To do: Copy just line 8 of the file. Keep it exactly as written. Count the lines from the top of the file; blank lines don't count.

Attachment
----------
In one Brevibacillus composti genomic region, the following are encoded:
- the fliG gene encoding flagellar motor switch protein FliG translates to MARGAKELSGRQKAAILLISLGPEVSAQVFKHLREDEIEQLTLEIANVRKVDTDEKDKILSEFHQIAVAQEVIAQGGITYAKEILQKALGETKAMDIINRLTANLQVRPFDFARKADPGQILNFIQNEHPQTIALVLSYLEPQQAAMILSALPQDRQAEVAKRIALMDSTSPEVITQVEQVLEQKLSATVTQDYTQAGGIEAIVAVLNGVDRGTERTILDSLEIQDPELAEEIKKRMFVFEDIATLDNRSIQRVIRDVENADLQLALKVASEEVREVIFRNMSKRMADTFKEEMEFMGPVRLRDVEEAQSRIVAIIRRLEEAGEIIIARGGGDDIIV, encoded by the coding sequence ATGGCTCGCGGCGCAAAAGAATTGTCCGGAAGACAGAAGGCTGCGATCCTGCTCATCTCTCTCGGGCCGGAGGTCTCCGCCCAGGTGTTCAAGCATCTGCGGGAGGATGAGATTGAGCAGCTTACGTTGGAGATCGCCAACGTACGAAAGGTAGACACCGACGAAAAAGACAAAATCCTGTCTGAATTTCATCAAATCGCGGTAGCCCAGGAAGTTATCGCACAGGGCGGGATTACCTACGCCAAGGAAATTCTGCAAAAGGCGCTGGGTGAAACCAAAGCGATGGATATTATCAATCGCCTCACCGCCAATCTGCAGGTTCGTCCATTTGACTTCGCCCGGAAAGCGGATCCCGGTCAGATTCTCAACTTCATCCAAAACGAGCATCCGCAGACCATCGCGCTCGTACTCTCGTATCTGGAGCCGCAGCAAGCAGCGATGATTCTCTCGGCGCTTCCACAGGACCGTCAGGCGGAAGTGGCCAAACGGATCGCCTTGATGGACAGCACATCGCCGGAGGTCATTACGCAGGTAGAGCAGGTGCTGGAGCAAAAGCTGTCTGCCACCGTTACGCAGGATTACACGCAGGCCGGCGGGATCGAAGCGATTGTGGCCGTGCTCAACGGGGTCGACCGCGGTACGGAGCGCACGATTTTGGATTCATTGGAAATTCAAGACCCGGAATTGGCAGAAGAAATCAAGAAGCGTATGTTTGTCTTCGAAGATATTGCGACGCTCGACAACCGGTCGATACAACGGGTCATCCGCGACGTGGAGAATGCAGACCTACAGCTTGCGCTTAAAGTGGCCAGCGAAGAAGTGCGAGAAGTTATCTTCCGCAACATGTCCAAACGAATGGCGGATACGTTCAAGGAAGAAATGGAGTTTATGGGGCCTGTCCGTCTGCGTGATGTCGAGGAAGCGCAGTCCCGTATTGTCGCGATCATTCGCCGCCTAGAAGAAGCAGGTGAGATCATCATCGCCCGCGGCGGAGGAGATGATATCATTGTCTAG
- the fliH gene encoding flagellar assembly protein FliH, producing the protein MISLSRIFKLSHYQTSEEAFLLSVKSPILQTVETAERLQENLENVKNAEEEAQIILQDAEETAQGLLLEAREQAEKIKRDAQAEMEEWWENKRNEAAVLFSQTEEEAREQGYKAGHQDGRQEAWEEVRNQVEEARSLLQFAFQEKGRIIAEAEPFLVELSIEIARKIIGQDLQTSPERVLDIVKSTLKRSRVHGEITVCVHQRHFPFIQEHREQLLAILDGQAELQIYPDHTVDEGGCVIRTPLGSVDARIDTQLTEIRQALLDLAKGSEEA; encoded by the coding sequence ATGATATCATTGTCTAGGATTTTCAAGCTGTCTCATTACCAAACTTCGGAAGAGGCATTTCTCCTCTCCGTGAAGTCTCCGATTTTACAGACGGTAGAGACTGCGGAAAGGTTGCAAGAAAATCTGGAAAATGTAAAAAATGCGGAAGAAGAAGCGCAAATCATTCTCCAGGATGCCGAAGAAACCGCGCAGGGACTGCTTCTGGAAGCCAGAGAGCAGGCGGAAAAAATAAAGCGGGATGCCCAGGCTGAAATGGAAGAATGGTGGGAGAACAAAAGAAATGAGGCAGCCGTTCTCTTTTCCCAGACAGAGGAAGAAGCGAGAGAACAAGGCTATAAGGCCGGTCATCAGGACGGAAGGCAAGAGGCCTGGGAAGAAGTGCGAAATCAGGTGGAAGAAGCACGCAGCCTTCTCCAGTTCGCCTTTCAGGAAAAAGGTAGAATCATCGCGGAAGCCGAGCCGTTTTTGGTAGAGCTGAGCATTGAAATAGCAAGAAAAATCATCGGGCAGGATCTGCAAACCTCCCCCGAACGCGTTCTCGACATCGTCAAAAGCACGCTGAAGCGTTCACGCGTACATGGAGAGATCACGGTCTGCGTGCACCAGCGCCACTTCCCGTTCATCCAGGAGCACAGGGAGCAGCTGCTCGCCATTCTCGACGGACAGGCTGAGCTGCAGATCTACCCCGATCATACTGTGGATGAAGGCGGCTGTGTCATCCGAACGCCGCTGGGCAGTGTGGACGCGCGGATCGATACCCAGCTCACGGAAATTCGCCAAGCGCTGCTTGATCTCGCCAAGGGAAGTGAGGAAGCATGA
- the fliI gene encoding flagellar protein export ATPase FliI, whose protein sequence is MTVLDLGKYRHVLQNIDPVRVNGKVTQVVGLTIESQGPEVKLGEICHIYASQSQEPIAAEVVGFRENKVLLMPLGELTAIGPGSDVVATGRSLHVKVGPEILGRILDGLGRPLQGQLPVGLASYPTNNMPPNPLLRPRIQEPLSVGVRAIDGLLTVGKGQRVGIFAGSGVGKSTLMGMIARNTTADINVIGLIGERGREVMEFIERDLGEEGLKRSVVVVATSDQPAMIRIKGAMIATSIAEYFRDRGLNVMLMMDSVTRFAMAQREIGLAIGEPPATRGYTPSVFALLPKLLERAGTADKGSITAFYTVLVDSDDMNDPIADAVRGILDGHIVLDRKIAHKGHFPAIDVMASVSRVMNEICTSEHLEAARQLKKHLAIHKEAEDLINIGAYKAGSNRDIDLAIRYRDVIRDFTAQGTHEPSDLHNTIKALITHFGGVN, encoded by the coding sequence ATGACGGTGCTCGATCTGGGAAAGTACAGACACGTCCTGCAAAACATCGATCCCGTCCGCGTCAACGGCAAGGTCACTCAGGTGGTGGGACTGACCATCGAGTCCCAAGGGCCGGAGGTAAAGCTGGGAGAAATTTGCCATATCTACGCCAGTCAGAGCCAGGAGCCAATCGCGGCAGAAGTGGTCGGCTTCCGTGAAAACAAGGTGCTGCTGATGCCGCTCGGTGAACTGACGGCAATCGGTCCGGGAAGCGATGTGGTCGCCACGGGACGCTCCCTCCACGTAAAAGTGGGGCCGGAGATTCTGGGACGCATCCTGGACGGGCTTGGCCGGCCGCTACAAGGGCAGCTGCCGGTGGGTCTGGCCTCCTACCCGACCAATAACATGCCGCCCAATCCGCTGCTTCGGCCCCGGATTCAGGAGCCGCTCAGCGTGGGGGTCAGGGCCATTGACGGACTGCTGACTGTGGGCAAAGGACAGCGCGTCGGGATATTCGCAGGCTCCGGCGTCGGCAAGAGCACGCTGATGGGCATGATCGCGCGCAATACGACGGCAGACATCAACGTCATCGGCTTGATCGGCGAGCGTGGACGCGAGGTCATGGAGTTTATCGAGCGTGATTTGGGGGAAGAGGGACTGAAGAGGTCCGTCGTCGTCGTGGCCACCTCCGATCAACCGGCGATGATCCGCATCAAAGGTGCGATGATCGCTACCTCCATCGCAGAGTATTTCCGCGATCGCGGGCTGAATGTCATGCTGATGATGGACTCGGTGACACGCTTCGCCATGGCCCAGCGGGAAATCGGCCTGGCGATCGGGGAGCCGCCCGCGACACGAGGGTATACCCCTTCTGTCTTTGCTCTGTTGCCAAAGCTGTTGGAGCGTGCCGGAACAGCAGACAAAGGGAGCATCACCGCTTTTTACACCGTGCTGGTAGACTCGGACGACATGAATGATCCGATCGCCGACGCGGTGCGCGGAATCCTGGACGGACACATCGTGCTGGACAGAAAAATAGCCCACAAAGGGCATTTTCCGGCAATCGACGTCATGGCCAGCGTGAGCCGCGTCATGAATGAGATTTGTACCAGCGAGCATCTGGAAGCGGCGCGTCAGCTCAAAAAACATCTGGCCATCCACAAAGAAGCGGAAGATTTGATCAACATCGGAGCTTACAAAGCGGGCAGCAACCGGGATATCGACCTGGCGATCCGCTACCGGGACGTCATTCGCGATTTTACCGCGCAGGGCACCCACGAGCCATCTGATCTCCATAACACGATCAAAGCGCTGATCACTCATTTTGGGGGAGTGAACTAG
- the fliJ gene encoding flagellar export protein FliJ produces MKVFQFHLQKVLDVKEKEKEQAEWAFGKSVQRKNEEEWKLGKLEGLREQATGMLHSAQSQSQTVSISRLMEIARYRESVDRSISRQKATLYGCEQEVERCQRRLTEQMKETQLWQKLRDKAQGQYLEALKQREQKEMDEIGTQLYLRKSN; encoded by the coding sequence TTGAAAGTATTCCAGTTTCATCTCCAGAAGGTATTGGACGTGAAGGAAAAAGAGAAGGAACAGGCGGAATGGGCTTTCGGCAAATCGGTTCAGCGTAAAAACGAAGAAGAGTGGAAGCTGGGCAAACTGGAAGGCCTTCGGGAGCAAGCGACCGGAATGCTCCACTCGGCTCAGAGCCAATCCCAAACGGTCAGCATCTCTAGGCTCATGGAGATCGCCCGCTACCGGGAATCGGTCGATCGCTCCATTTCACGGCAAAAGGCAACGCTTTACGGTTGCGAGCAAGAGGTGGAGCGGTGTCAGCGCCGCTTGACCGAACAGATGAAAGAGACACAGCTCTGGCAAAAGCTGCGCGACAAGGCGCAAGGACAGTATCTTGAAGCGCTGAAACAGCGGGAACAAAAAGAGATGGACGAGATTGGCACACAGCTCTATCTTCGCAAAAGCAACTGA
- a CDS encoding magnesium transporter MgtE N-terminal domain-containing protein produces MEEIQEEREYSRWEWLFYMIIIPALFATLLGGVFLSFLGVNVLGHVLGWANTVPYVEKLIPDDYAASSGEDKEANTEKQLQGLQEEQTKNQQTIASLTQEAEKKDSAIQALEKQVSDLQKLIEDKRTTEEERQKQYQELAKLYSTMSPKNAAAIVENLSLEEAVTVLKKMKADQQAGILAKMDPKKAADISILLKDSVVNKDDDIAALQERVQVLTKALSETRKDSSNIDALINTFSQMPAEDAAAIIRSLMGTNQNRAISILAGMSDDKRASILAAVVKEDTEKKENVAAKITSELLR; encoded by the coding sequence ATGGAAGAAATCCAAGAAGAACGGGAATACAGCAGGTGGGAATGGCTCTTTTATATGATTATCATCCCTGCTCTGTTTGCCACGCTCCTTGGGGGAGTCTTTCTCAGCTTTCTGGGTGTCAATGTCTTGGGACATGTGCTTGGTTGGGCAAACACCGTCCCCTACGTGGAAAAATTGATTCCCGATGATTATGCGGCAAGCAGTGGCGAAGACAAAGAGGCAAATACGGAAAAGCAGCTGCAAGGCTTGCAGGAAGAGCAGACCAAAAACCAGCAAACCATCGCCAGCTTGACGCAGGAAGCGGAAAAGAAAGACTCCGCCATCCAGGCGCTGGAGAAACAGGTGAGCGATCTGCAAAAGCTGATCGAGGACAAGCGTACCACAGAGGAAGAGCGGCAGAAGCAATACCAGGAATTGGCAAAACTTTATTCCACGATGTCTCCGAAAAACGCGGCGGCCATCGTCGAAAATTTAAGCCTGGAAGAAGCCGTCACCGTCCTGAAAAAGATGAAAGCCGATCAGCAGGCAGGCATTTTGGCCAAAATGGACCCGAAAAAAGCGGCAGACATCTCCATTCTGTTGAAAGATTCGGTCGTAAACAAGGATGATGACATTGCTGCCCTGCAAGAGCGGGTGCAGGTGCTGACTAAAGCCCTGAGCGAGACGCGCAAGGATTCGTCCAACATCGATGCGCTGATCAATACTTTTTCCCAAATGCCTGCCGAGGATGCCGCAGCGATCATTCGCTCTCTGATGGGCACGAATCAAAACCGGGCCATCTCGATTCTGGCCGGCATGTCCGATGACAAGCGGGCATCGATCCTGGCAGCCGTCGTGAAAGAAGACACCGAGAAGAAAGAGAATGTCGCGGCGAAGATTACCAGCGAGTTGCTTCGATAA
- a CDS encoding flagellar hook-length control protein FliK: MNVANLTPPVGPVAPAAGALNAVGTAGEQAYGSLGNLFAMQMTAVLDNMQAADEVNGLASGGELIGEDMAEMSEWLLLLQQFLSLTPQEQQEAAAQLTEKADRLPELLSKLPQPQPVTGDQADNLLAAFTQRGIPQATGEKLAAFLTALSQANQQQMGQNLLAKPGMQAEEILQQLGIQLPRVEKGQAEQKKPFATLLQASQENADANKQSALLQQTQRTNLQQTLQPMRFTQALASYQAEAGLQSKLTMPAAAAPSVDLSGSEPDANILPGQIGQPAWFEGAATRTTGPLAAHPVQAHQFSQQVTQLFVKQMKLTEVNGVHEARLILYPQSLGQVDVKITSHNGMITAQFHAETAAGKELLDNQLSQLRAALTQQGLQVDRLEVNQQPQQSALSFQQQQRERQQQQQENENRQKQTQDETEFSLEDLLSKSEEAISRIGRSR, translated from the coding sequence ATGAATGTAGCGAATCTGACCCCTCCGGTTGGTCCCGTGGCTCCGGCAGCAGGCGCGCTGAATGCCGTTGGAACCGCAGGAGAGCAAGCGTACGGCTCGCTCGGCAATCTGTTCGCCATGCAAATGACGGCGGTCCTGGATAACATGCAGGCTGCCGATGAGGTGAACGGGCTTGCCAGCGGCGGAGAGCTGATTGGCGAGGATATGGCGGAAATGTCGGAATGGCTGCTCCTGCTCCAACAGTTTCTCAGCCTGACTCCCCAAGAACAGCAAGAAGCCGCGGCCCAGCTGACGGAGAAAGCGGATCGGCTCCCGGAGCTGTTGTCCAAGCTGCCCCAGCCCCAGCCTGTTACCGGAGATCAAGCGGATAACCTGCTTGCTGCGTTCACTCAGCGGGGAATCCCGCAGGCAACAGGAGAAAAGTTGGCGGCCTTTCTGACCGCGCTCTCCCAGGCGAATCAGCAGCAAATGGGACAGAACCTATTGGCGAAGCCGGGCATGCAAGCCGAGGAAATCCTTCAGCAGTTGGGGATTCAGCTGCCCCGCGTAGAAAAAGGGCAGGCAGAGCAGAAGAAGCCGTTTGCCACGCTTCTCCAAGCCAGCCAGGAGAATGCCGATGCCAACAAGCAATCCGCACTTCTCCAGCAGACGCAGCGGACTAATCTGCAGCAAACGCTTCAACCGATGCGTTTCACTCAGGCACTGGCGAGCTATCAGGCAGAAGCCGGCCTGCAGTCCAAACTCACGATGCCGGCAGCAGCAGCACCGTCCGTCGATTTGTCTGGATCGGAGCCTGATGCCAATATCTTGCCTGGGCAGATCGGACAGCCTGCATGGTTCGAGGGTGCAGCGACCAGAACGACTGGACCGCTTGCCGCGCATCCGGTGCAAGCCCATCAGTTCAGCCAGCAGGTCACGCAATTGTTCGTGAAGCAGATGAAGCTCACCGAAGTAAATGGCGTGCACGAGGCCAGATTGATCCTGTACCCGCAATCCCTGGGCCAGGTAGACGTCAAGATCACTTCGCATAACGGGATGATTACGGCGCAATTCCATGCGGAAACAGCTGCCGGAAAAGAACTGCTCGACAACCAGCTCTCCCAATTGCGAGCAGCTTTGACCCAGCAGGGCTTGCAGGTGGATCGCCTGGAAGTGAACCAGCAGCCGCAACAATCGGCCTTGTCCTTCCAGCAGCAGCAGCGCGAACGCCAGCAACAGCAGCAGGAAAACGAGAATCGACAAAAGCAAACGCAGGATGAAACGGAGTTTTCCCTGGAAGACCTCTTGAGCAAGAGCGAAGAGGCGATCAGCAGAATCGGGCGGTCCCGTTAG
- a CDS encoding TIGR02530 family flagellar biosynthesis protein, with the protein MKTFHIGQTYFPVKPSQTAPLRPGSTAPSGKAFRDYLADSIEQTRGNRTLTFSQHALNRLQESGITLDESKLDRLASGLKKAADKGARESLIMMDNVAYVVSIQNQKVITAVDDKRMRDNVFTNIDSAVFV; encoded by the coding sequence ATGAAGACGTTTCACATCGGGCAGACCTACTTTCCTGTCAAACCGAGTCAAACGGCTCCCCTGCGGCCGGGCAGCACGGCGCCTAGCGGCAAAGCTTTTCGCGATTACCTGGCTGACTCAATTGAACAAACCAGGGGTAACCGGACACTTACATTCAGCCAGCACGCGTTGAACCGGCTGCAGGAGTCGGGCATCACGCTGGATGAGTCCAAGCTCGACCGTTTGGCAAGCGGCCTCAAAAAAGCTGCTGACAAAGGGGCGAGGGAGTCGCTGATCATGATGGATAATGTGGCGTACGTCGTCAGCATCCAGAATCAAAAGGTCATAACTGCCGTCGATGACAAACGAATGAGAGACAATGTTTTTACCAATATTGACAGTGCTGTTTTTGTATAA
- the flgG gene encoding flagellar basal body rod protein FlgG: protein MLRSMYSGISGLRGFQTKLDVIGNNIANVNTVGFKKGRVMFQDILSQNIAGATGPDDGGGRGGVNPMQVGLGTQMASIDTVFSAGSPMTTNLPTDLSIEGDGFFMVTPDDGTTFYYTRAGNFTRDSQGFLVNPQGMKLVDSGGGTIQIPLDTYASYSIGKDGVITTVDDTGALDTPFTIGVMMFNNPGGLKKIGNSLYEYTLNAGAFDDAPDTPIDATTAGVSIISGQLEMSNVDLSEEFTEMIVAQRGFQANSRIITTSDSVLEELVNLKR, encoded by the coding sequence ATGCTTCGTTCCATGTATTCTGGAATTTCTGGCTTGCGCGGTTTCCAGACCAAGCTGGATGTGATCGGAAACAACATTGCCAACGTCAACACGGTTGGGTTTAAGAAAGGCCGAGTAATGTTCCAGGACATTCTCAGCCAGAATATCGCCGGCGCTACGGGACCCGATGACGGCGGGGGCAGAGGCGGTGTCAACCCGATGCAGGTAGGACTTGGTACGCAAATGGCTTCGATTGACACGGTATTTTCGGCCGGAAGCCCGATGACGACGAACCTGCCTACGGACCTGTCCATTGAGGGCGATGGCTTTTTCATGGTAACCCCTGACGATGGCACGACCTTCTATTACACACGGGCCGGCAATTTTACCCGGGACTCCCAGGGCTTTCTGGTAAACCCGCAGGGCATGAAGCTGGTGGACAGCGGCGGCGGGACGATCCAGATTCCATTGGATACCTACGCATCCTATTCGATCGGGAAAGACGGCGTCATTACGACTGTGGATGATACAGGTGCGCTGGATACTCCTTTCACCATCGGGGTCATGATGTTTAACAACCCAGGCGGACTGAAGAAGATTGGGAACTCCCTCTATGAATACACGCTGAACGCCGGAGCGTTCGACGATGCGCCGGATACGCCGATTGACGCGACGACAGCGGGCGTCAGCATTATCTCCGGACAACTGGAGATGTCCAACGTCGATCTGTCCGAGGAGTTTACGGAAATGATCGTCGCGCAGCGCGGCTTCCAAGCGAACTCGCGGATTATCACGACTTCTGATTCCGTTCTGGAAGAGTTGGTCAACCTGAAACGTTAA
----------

- a CDS encoding TIGR02530 family flagellar biosynthesis protein, with the protein MKTFHIGQTYFPVKPSQTAPLRPGSTAPSGKAFRDYLADSIEQTRGNRTLTFSQHALNRLQESGITLDESKLDRLASGLKKAADKGARESLIMMDNVAYVVSIQNQKVITAVDDKRMRDNVFTNIDSAVFV; encoded by the coding sequence ATGAAGACGTTTCACATCGGGCAGACCTACTTTCCTGTCAAACCGAGTCAAACGGCTCCCCTGCGGCCGGGCAGCACGGCGCCTAGCGGCAAAGCTTTTCGCGATTACCTGGCTGACTCAATTGAACAAACCAGGGGTAACCGGACACTTACATTCAGCCAGCACGCGTTGAACCGGCTGCAGGAGTCGGGCATCACGCTGGATGAGTCCAAGCTCGACCGTTTGGCAAGCGGCCTCAAAAAAGCTGCTGACAAAGGGGCGAGGGAGTCGCTGATCATGATGGATAATGTGGCGTACGTCGTCAGCATCCAGAATCAAAAGGTCATAACTGCCGTCGATGACAAACGAATGAGAGACAATGTTTTTACCAATATTGACAGTGCTGTTTTTGTATAA